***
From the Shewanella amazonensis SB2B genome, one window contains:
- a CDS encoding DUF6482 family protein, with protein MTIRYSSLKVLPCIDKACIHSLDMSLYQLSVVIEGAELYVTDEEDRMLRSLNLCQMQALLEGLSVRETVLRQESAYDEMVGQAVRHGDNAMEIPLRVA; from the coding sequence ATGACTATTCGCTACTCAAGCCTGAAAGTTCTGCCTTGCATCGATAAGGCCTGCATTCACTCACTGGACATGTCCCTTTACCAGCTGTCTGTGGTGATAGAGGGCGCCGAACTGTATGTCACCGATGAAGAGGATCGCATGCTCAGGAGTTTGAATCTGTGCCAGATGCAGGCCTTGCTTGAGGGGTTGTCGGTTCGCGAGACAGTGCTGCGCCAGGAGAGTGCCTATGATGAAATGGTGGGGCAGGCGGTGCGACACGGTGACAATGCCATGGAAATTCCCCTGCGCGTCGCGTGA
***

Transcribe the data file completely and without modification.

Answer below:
From the Shewanella amazonensis SB2B genome, one window contains:
- a CDS encoding DUF6482 family protein, with protein MTIRYSSLKVLPCIDKACIHSLDMSLYQLSVVIEGAELYVTDEEDRMLRSLNLCQMQALLEGLSVRETVLRQESAYDEMVGQAVRHGDNAMEIPLRVA; from the coding sequence ATGACTATTCGCTACTCAAGCCTGAAAGTTCTGCCTTGCATCGATAAGGCCTGCATTCACTCACTGGACATGTCCCTTTACCAGCTGTCTGTGGTGATAGAGGGCGCCGAACTGTATGTCACCGATGAAGAGGATCGCATGCTCAGGAGTTTGAATCTGTGCCAGATGCAGGCCTTGCTTGAGGGGTTGTCGGTTCGCGAGACAGTGCTGCGCCAGGAGAGTGCCTATGATGAAATGGTGGGGCAGGCGGTGCGACACGGTGACAATGCCATGGAAATTCCCCTGCGCGTCGCGTGA